Kohima: The fourth edition of Thuwuni Festival, a three-day cultural and artistic extravaganza, began at Pughoboto in Nagaland on Thursday.
‘Thuwuni’ in Sumi Naga dialect means ‘to progress’. The festival is celebrated to “promote, preserve and sustain the traditional culture and identity” of the Nagas, particularly the Sumi Nagas, who are popularly known for their rich artifacts, food, dance and music, making them one of the most vibrant tribes in the state.
The cultural spectacle was inaugurated by governor PB Acharya amidst the presence of several other state officials. The festival is an Alobo Naga initiative, a popular musician from the state, and is managed by his music school, Musik-A.
Speaking to EastMojo, Dr Hotokhu Chishi, joint director, directorate of health & family welfare, said “We are the roots of the Sumi Nagas and not the flowers. Our history is hidden within us. We claim to be the pioneers. And no Sema will go against this belief.”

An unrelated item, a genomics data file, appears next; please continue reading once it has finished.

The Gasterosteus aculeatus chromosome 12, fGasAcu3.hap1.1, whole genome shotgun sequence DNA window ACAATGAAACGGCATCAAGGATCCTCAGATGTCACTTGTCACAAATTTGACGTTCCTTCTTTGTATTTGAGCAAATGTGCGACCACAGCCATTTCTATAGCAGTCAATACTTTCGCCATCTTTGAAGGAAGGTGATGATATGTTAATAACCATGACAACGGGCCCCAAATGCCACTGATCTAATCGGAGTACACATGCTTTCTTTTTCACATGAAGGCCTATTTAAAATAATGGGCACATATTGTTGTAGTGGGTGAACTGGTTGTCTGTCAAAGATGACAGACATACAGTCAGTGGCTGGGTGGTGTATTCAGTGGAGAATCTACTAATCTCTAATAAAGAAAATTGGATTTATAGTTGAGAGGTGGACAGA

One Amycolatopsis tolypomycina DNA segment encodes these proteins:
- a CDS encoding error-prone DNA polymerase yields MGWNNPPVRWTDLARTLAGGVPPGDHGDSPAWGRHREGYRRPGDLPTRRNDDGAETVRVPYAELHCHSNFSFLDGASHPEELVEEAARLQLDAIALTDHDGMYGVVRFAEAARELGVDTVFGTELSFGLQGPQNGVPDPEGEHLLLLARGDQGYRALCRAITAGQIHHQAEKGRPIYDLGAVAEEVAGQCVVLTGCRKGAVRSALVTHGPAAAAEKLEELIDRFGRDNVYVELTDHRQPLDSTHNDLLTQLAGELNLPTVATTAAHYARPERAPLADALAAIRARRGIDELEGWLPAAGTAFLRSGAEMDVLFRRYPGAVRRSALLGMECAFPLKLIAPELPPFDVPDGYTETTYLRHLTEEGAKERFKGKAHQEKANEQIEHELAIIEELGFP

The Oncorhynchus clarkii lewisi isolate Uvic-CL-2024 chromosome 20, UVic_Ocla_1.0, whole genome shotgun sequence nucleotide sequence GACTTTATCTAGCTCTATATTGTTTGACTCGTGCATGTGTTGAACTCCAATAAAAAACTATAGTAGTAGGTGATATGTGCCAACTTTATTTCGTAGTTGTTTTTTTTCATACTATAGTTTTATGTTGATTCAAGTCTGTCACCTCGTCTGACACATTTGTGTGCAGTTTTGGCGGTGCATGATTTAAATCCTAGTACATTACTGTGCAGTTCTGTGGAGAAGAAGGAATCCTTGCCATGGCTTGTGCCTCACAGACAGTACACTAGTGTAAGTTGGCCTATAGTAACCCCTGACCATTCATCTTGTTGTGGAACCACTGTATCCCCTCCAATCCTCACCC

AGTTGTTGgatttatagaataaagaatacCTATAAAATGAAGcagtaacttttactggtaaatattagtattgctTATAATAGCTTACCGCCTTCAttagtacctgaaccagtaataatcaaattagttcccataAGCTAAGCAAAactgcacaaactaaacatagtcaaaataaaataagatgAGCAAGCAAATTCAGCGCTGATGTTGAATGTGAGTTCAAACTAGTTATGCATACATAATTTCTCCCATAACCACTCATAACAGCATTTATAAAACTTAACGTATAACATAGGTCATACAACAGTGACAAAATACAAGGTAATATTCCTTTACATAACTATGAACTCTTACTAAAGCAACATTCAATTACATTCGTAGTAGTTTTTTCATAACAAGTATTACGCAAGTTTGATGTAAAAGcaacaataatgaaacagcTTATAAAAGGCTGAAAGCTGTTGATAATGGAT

Promoting the indigenous games that originated from the Aphuyemi in the festival, he added: “History must be preserved, researched and our existence must be based on our history.”
The first day witnessed traditional war dances, indigenous arts and games like Kimilipu (greased pole climbing), Amih Kukulah (fire-making), Akiki (Sumi kick-fighting) and top spinning followed by the Thuwuni Music Festival that saw performances from various artistes of the state. The festival will conclude on November 17.
Interestingly, the festival coincides with Ahuna, the Sumi Naga festival which is celebrated post the harvest season. While ‘Tuluni’ and ‘Ahuna’ are the common Sumi festivals, Thuwuni is celebrated by the 24 villages that fall under the Pughoboto sub-division of Zunheboto district.
These villages are called ‘Aphuyemi’ where the Sumi Nagas are believed to have originated from. Thuwuni festival is organised to promote the culture and traditions that originated from the Pughoboto area.